There’s more than one way to skin a cat, and this also holds true for restarting ex-racehorses. Groundwork is a highly debated topic in the horse world, particularly the restarting world. Some people love it and do months of just groundwork. Other people think it’s overdone because racehorses know just as much as any other breed/discipline of horse, and feel they can accomplish more in the saddle than on the ground. And there are plenty of people in between. I’m one of those in-between people. As a type A personality, I get bored easily and completely understand why people can find it less than stimulating. However, the value of groundwork as a tool to teach your horses about respect, their bodies, lateral movements, and for desensitizing is enormous.
I feel that through groundwork you are able to learn so much about your horse. For example, by incorporating lunging into our retraining program, I learned that Artie is fairly even from left to right. There was no blatant ducking to either direction, no dragging out on the circle, and no issues picking up his leads. He was very well balanced. It’s also worth noting that lunging didn’t equate to being a kite in a hurricane.
After he got a good exercise on the lunge, we’d park in the middle, and I’d rub my whip all over him to see if he had any glaring “no no” spots, but Artie is not a “no no” horse. Next, we moved on to swinging the string of the whip over his body and letting it gently slap against him. Artie had the same reaction that most horses do and that was to move away from me as the string hit him, so I kept up with the motion of the whip, and when his feet stopped moving, he got praised. Then we moved to his butt, his hind legs, front legs and neck. The biggest plus to this is it gets your horse comfortable with things wrapping around their legs, so heaven forbid if your furry walking vet bill were ever to get caught in something, they won’t panic.
Standing patiently… for now. Photo by Amanda Cousins.
This assessment showed I had a level headed 4 year old, and I was in love. However, it did uncover a fidget issue. I believe all horses should stand quietly and tie, so here is how Artie learned (both of these activities were done after a nice long pony, so he was mentally and physically ready to work). With a rope halter and lead, I tied him to my “patience pole.” My wonderful husband installed this bad boy for me last year with a 4×4 post set in concrete. At the top of this 9’ tall post is an eye hook that you attach your rope to so that the horse can not pull directly back. They can move around the whole post without getting hung up.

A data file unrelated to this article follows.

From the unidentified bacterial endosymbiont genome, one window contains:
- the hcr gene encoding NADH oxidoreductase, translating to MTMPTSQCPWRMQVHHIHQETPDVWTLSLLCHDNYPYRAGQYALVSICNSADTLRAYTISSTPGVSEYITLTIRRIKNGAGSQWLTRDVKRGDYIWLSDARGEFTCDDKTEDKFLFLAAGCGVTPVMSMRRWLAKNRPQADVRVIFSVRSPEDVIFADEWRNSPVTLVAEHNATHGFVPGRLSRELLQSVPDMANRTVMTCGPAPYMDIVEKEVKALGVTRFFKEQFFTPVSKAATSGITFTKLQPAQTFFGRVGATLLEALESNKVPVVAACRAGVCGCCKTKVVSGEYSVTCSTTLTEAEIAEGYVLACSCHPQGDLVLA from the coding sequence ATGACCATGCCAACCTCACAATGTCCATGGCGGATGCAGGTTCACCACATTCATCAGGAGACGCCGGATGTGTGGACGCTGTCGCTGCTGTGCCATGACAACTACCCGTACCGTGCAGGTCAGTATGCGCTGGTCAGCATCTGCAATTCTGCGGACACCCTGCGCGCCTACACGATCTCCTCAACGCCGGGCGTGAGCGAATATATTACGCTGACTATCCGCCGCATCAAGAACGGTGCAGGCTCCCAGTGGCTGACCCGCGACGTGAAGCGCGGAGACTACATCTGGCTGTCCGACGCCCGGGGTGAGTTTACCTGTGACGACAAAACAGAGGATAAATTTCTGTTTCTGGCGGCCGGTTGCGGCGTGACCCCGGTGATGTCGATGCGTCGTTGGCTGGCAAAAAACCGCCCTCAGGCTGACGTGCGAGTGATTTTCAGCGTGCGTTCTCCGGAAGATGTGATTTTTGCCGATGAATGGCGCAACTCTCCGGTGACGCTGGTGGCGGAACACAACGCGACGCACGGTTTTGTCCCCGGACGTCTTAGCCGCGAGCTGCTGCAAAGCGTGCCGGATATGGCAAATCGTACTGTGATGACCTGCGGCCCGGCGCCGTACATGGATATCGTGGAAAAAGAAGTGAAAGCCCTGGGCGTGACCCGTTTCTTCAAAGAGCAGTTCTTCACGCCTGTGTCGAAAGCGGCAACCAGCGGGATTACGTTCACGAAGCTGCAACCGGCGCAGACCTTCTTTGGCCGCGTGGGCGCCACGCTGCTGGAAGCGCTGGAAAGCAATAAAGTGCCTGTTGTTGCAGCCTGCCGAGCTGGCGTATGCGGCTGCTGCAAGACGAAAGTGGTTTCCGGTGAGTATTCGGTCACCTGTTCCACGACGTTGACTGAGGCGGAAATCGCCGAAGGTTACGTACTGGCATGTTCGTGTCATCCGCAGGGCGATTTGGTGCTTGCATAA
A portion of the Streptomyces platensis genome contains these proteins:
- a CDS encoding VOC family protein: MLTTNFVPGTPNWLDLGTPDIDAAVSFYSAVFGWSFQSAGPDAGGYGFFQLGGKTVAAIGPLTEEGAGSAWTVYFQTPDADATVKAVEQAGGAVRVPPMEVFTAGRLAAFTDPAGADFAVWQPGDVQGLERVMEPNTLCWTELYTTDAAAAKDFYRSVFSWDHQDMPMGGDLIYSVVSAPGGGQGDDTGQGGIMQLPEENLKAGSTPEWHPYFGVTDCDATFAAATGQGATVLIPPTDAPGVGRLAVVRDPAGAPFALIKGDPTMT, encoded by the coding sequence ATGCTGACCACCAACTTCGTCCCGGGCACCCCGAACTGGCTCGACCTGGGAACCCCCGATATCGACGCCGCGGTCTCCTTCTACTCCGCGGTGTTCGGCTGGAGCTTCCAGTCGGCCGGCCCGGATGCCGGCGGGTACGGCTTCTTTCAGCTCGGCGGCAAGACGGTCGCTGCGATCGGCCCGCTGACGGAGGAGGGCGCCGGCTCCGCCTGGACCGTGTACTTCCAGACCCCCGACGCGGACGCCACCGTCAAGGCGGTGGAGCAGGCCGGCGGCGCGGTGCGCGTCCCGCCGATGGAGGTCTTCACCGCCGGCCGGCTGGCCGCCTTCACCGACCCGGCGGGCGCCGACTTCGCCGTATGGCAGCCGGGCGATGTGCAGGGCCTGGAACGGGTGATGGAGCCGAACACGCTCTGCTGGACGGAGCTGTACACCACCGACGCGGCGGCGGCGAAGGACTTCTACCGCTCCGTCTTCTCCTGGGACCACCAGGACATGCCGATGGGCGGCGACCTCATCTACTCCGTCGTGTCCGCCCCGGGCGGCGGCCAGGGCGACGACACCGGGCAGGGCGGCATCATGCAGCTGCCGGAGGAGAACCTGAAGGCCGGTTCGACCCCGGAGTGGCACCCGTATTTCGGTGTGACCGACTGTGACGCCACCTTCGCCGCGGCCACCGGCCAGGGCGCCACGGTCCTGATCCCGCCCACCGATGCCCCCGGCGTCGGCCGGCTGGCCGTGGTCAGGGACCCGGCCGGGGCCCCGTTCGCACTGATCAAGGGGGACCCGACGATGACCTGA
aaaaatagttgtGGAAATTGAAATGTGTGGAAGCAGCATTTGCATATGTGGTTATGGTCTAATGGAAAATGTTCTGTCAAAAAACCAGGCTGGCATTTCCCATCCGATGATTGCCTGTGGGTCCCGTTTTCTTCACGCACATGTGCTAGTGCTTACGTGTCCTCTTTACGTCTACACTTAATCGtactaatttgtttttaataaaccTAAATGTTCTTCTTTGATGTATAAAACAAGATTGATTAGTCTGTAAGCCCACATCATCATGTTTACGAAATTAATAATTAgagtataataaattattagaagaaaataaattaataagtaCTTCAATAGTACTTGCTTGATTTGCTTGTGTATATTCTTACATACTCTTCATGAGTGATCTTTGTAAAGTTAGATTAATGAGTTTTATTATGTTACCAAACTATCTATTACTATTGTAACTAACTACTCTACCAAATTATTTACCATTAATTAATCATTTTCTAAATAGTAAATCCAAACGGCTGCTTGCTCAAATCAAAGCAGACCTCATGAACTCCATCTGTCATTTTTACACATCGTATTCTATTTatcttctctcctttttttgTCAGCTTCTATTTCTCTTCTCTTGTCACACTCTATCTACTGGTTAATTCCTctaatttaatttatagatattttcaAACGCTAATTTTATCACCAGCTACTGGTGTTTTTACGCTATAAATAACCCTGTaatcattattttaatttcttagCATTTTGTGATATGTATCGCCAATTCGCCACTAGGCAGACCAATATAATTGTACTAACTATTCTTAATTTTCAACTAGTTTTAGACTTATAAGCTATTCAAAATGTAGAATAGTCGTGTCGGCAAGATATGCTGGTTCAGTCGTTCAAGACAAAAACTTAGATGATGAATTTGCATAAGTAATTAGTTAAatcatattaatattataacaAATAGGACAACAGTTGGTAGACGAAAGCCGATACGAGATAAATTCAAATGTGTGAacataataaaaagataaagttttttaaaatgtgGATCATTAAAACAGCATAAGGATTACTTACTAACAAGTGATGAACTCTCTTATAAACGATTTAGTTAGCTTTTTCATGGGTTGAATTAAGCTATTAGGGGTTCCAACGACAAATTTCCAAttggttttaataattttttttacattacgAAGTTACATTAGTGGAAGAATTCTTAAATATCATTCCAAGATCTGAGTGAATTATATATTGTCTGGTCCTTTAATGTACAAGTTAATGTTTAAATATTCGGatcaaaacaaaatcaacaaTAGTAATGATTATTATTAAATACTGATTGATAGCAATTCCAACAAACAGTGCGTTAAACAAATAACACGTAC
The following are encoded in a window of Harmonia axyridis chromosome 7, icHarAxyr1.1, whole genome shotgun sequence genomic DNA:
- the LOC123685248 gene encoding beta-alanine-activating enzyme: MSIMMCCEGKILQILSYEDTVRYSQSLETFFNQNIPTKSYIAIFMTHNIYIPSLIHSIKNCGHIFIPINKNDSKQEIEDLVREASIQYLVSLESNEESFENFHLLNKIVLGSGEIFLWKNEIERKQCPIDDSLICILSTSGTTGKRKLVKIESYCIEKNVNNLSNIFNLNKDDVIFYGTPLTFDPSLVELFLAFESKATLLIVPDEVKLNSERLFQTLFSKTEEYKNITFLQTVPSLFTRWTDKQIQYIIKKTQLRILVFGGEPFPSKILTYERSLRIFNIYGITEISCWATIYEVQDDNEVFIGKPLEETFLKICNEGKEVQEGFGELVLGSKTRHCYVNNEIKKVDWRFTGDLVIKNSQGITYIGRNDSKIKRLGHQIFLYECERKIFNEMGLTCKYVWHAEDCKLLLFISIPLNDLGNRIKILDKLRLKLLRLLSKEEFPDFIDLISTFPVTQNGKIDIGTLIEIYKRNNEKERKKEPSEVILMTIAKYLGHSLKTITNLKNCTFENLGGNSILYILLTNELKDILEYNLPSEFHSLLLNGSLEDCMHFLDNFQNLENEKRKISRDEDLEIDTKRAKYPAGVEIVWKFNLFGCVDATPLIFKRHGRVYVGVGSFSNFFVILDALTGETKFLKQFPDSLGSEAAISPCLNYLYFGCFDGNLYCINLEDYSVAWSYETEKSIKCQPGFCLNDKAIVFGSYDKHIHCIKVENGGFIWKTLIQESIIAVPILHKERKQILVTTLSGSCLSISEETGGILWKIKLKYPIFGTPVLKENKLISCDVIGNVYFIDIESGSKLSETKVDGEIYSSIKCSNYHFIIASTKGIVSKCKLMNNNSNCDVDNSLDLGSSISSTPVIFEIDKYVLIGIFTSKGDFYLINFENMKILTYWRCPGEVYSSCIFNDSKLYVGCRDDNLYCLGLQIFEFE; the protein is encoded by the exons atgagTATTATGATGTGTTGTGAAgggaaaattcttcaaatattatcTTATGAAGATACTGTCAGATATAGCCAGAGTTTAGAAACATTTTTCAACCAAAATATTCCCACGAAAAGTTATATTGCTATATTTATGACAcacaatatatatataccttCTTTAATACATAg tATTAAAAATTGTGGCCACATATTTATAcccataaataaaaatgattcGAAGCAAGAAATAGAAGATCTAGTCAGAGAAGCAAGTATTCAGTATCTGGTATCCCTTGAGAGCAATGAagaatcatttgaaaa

Artie very thoughtfully tested the rope by bringing his head out to the side testing the pressure. Once he realized pulling wouldn’t set him free he walked around the pole in both directions, trying to work through how he might get away from this immovable object. In about three minutes, he took a big sigh, planted his feet and waited for me to set him free.
Then we learned about hobbles. I introduced them to Artie while he was in his halter and lead in our sand arena. It makes it easier to guide their decisions if you’re hooked to them. Artie tried a few bunny hops with his front feet, tried taking the tiniest of steps and then much like on the pole, realized the message was to stand still. The message also was this pressure he was feeling wasn’t cause for panic or flight.
The patience pole. Photo by Amanda Cousins
Several weeks later the skills that Artie learned on the patience pole and in the hobbles were put to the test. I had him in the ring with his rope halter and long lead rope when a large piece of snow slid off of the indoor roof. My full focus was on a student and thus was not on Artie. The disconcerting sound spooked my lesson horse as well as Artie, and once I knew my student was safe, I turned around to look at Artie, who sounded like he was quietly standing awaiting directions. The only reason he was standing still was because somehow, during his spook, he had gotten his lead rope over his back and wedged under his hind shoe. As a result, he was significantly stuck. This could have been the beginning of a horror story, but since Artie had been taught to have patience while in a pressure situation, he stood there waiting for his release. With some force, I yanked his rope out from under his shoe and gave him lots of praise for showing me that all our hard work had paid off.
And no, I didn’t get a picture of this event, sadly, because you know…responsibility.
As with most systematic programs, Artie is now proving to me that his groundwork fully translates to his under saddle work. Stay tuned to hear all about our adventures under tack!
Photo by Amanda Cousins